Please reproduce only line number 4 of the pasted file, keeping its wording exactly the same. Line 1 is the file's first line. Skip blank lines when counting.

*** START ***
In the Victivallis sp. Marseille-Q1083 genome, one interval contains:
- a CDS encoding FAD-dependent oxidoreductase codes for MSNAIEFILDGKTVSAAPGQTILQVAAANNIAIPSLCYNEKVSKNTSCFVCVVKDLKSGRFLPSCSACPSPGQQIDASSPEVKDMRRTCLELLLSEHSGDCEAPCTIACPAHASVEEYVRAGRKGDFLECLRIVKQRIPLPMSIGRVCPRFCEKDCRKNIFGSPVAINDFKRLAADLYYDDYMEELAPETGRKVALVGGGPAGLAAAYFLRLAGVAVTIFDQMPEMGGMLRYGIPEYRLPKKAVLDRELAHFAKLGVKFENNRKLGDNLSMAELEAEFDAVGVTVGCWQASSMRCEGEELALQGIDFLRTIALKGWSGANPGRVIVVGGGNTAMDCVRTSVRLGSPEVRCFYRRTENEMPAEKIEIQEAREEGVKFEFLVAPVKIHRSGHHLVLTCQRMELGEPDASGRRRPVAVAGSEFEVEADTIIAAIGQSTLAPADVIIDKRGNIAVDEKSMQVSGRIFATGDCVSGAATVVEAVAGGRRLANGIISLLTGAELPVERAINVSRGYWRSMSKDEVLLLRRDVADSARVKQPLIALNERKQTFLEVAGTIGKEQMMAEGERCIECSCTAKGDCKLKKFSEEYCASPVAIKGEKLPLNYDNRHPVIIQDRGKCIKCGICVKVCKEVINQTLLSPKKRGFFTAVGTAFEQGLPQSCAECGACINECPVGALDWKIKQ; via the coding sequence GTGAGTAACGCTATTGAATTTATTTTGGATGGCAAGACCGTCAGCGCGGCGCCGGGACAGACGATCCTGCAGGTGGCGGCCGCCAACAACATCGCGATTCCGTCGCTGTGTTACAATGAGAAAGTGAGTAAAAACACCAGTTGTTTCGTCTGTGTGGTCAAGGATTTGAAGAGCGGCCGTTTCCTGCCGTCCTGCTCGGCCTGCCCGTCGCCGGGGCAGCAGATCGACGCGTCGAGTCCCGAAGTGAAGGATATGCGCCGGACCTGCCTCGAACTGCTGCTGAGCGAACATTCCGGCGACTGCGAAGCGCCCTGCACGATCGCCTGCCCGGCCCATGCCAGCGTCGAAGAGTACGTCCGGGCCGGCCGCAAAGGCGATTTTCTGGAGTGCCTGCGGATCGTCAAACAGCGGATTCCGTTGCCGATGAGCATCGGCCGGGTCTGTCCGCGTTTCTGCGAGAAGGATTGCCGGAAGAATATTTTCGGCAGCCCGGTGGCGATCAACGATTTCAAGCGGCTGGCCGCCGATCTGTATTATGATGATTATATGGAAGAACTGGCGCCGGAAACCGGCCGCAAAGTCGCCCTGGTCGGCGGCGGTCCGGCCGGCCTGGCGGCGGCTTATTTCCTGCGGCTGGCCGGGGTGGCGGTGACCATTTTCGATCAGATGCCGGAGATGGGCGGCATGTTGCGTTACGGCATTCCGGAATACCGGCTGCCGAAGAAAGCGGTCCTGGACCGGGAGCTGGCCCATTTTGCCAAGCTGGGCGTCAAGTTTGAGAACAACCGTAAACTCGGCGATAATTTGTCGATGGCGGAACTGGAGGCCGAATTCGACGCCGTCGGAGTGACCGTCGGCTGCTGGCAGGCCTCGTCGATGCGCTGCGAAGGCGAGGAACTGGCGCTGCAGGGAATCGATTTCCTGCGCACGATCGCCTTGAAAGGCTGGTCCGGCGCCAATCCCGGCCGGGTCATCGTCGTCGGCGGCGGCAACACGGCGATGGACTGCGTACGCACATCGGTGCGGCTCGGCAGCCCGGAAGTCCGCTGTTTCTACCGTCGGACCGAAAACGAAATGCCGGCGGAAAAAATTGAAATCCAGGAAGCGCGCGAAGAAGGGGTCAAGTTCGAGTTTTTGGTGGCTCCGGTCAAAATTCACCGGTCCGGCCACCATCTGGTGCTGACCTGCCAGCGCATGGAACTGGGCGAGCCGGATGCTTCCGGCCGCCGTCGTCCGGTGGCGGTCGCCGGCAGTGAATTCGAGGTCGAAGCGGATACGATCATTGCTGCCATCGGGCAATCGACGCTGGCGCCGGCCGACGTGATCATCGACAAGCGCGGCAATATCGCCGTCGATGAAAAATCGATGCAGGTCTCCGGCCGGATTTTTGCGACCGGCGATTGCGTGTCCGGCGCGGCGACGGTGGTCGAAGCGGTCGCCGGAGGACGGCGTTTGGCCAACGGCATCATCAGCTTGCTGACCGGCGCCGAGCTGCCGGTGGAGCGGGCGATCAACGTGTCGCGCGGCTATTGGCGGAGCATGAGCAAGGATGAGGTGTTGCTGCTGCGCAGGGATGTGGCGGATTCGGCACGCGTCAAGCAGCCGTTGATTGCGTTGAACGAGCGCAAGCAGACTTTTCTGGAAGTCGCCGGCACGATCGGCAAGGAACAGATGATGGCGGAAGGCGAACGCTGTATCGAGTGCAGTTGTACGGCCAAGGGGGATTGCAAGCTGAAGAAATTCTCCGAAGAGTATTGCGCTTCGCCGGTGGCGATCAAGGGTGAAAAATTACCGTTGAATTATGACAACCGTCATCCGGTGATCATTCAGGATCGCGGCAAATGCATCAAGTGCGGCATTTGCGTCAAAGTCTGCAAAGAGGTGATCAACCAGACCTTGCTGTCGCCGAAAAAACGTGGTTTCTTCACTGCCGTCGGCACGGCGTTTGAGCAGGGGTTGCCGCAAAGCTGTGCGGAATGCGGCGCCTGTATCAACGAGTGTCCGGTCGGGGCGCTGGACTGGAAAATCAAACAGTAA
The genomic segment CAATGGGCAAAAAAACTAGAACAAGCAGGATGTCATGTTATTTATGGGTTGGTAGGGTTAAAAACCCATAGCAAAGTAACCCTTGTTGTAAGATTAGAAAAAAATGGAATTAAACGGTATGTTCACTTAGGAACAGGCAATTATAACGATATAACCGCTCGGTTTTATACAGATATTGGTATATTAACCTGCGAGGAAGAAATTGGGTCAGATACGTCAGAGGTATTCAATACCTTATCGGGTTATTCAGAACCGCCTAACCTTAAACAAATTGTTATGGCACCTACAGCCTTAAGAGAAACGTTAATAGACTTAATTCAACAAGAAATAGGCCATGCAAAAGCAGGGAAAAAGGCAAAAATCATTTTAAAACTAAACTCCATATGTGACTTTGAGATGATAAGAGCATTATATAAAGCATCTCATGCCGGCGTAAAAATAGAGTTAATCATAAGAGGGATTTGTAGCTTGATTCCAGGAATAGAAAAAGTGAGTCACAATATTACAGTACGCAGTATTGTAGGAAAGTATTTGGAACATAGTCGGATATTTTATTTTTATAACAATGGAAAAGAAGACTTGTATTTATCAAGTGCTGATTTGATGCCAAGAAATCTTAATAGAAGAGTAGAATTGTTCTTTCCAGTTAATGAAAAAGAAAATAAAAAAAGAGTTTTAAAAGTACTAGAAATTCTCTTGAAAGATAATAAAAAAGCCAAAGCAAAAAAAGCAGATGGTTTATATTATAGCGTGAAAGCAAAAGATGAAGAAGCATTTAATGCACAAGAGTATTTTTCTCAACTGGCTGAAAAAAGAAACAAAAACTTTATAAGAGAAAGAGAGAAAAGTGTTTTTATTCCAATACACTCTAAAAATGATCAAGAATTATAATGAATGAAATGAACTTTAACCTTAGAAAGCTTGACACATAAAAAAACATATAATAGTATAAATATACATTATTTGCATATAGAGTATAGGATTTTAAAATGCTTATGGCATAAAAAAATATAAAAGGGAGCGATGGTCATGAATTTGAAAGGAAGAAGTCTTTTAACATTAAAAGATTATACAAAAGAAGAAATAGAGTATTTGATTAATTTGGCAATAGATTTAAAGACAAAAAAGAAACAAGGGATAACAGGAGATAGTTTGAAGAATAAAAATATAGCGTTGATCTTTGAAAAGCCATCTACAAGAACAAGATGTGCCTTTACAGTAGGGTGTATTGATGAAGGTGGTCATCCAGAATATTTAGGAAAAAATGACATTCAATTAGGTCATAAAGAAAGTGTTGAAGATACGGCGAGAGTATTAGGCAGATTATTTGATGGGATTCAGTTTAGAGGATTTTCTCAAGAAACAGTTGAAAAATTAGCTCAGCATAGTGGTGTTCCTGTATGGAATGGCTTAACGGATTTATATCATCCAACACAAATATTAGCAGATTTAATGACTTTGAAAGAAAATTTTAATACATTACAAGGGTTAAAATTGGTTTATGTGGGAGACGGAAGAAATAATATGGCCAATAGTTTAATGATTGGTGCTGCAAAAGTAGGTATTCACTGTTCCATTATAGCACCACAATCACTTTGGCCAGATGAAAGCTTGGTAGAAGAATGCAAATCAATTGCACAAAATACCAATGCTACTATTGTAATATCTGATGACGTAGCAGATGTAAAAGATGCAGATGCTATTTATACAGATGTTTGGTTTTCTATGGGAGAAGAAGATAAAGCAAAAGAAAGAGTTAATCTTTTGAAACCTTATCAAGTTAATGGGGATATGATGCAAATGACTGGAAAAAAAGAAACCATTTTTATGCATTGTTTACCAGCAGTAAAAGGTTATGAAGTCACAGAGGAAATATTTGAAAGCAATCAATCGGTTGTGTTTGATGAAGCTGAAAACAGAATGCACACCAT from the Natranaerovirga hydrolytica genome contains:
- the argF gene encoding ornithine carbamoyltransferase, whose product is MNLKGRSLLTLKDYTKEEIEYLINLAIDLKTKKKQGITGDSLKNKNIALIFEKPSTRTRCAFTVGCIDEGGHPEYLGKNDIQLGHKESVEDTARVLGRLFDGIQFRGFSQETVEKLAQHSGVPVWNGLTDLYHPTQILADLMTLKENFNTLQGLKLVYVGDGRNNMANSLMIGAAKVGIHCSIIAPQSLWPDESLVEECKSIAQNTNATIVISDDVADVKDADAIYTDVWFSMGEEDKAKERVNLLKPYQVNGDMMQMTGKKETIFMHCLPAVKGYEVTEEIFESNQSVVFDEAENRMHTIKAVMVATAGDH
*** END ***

- the argF gene encoding ornithine carbamoyltransferase, whose product is MNLKGRSLLTLKDYTKEEIEYLINLAIDLKTKKKQGITGDSLKNKNIALIFEKPSTRTRCAFTVGCIDEGGHPEYLGKNDIQLGHKESVEDTARVLGRLFDGIQFRGFSQETVEKLAQHSGVPVWNGLTDLYHPTQILADLMTLKENFNTLQGLKLVYVGDGRNNMANSLMIGAAKVGIHCSIIAPQSLWPDESLVEECKSIAQNTNATIVISDDVADVKDADAIYTDVWFSMGEEDKAKERVNLLKPYQVNGDMMQMTGKKETIFMHCLPAVKGYEVTEEIFESNQSVVFDEAENRMHTIKAVMVATAGDH